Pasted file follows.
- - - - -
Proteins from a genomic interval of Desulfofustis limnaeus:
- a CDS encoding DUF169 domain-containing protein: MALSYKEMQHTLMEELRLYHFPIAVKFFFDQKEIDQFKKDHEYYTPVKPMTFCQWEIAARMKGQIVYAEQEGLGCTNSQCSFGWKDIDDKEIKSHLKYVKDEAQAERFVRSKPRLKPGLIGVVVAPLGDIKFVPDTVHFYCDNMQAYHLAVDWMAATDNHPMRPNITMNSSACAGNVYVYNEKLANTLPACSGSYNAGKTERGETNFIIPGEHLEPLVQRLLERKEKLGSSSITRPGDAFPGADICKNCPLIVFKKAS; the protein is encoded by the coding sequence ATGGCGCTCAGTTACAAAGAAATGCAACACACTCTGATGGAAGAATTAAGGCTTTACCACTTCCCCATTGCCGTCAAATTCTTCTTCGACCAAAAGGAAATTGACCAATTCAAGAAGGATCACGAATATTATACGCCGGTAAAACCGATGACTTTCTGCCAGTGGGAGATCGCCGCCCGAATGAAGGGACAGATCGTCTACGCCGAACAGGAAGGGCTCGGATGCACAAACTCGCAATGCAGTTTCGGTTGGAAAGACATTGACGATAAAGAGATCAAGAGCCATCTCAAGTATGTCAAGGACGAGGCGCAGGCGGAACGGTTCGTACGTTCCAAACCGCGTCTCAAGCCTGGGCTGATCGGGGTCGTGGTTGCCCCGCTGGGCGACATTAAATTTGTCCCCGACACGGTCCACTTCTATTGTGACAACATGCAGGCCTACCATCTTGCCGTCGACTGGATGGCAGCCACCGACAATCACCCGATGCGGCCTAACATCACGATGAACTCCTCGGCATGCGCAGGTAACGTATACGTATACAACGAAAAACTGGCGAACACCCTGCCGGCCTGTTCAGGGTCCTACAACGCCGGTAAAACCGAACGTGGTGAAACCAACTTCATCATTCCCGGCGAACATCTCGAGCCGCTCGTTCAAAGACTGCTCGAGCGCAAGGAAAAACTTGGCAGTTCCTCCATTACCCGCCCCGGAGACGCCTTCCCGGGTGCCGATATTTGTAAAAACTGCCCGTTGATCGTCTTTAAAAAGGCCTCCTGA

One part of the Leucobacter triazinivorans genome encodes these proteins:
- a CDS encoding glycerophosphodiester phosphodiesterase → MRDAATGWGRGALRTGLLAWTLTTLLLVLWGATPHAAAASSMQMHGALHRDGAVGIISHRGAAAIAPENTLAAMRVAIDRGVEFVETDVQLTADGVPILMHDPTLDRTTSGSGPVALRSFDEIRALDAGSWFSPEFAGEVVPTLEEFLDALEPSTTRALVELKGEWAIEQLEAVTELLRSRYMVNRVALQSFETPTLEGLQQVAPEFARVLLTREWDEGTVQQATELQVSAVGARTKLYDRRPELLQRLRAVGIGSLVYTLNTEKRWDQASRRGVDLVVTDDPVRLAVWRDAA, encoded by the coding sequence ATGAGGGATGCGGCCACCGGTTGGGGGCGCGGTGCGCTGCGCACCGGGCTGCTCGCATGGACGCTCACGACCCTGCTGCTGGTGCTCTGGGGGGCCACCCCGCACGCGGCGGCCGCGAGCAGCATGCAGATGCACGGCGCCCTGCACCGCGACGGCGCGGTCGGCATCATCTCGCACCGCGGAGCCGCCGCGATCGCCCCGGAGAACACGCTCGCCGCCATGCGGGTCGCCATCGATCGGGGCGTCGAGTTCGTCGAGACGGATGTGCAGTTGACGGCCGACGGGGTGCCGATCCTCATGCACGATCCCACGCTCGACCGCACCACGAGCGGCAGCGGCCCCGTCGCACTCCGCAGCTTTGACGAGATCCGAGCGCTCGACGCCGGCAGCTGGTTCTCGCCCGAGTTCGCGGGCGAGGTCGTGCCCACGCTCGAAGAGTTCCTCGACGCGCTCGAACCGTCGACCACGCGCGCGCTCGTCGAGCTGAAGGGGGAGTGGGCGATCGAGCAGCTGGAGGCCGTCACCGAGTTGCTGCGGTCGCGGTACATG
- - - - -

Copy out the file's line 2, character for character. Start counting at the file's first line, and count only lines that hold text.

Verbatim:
- a CDS encoding DUF169 domain-containing protein: MALSYKEMQHTLMEELRLYHFPIAVKFFFDQKEIDQFKKDHEYYTPVKPMTFCQWEIAARMKGQIVYAEQEGLGCTNSQCSFGWKDIDDKEIKSHLKYVKDEAQAERFVRSKPRLKPGLIGVVVAPLGDIKFVPDTVHFYCDNMQAYHLAVDWMAATDNHPMRPNITMNSSACAGNVYVYNEKLANTLPACSGSYNAGKTERGETNFIIPGEHLEPLVQRLLERKEKLGSSSITRPGDAFPGADICKNCPLIVFKKAS; the protein is encoded by the coding sequence ATGGCGCTCAGTTACAAAGAAATGCAACACACTCTGATGGAAGAATTAAGGCTTTACCACTTCCCCATTGCCGTCAAATTCTTCTTCGACCAAAAGGAAATTGACCAATTCAAGAAGGATCACGAATATTATACGCCGGTAAAACCGATGACTTTCTGCCAGTGGGAGATCGCCGCCCGAATGAAGGGACAGATCGTCTACGCCGAACAGGAAGGGCTCGGATGCACAAACTCGCAATGCAGTTTCGGTTGGAAAGACATTGACGATAAAGAGATCAAGAGCCATCTCAAGTATGTCAAGGACGAGGCGCAGGCGGAACGGTTCGTACGTTCCAAACCGCGTCTCAAGCCTGGGCTGATCGGGGTCGTGGTTGCCCCGCTGGGCGACATTAAATTTGTCCCCGACACGGTCCACTTCTATTGTGACAACATGCAGGCCTACCATCTTGCCGTCGACTGGATGGCAGCCACCGACAATCACCCGATGCGGCCTAACATCACGATGAACTCCTCGGCATGCGCAGGTAACGTATACGTATACAACGAAAAACTGGCGAACACCCTGCCGGCCTGTTCAGGGTCCTACAACGCCGGTAAAACCGAACGTGGTGAAACCAACTTCATCATTCCCGGCGAACATCTCGAGCCGCTCGTTCAAAGACTGCTCGAGCGCAAGGAAAAACTTGGCAGTTCCTCCATTACCCGCCCCGGAGACGCCTTCCCGGGTGCCGATATTTGTAAAAACTGCCCGTTGATCGTCTTTAAAAAGGCCTCCTGA